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The recent and rapid increase of Internet culture and new communications technologies is one important facet of changes in contemporary social life. Understanding the multiple and complex nature of these changes is an important sociological question. This paper uses qualitative data gained through face-to-face interviews and technology-mediated interviews conducted with college-aged students to explore the ways in which Internet culture and digital socialization affect youth relationships and sociability. Previous research has suggested that the pervasive and intensive use of Internet in education, communication and entertainment may be leading to decreasing face-to-face interaction among youth. Other research focuses on how technology may also expand and transform sociability by allowing people to communicate with a wider and more diverse network of people. Due to the contradictory findings about the consequences of widespread use of Web 2.0 technology among youth, the goal of this research is to explore the depth of the effects that digital socialization has on youth relationships, sociability, connectivity, and identity formation.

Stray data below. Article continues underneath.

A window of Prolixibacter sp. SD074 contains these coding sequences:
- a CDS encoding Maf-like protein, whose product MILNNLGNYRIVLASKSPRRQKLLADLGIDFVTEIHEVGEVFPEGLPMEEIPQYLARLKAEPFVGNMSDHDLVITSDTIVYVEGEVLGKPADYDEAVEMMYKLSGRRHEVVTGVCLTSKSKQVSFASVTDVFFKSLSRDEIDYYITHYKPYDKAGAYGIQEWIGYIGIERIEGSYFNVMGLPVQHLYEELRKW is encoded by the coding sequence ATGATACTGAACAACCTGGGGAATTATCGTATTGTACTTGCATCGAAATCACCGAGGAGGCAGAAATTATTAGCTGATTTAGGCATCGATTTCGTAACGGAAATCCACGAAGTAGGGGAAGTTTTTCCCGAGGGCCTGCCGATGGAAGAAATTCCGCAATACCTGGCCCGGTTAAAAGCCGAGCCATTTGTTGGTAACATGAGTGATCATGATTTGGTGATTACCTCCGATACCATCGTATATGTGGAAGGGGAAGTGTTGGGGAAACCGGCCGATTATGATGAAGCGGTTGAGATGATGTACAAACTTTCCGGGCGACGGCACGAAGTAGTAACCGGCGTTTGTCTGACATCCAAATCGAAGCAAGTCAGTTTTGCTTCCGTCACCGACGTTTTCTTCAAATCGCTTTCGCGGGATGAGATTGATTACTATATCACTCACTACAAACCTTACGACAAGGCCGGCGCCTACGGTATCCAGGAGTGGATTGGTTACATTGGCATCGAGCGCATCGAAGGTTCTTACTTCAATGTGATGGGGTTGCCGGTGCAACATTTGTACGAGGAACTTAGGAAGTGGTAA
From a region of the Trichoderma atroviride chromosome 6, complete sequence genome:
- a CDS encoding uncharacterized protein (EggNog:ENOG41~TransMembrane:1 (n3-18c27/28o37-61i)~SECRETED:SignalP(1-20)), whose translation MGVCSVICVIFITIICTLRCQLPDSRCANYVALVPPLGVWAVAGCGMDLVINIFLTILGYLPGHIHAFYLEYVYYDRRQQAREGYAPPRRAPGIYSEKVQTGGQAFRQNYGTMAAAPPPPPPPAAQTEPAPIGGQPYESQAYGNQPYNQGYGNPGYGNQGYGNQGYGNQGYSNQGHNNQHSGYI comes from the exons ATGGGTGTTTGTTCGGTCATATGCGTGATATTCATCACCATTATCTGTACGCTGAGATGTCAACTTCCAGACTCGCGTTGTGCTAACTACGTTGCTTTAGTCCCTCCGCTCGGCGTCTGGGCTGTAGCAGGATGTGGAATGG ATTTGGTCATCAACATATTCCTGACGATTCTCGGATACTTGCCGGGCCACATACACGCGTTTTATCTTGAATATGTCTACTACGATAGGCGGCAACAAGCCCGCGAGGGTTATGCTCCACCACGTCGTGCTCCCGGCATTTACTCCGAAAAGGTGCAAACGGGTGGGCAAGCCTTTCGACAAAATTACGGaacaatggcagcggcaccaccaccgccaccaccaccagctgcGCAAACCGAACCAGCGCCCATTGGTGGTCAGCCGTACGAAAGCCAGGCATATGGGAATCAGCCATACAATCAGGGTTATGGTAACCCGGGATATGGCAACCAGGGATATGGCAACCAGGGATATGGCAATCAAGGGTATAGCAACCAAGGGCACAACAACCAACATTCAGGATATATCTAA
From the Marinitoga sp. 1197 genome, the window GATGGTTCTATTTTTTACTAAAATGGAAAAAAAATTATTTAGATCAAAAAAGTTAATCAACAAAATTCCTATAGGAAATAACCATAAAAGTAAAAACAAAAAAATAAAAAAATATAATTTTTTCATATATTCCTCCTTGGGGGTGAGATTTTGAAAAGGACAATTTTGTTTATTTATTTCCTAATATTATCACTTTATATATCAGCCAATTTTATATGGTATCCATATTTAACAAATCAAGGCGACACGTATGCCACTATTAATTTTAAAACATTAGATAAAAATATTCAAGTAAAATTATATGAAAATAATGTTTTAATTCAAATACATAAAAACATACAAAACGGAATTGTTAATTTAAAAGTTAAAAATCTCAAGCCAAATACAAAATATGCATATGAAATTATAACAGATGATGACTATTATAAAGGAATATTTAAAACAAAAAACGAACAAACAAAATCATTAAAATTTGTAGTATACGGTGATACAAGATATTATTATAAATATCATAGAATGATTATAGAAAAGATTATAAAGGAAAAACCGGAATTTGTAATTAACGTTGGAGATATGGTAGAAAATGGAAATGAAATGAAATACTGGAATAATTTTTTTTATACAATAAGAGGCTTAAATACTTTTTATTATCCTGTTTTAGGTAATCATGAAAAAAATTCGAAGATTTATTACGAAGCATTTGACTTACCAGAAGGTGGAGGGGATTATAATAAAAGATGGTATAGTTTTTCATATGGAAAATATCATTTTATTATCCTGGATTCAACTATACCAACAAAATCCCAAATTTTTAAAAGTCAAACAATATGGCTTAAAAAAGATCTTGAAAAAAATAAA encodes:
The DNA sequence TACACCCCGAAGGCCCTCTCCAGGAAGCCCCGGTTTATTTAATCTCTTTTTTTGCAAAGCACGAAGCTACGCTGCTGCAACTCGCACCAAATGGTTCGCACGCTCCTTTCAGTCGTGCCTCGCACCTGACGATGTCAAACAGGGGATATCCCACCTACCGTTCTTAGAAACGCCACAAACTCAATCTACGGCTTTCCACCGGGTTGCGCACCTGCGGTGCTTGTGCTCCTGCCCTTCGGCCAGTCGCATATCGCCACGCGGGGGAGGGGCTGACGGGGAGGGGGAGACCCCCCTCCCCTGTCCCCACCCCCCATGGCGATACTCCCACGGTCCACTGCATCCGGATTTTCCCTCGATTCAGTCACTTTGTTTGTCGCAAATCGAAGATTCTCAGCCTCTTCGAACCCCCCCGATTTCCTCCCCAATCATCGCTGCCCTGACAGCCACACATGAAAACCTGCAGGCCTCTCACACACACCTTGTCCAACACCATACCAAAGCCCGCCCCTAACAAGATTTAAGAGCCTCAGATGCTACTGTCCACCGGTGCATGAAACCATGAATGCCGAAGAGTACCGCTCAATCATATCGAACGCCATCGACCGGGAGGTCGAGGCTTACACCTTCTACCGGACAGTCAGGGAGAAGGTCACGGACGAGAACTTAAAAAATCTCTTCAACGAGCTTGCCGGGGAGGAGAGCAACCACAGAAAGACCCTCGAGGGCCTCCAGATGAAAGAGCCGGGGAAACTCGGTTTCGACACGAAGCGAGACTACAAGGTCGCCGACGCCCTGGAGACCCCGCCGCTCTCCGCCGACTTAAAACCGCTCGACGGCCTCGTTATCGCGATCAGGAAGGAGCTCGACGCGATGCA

Sarah Long earned distinction for her senior comprehensive project.

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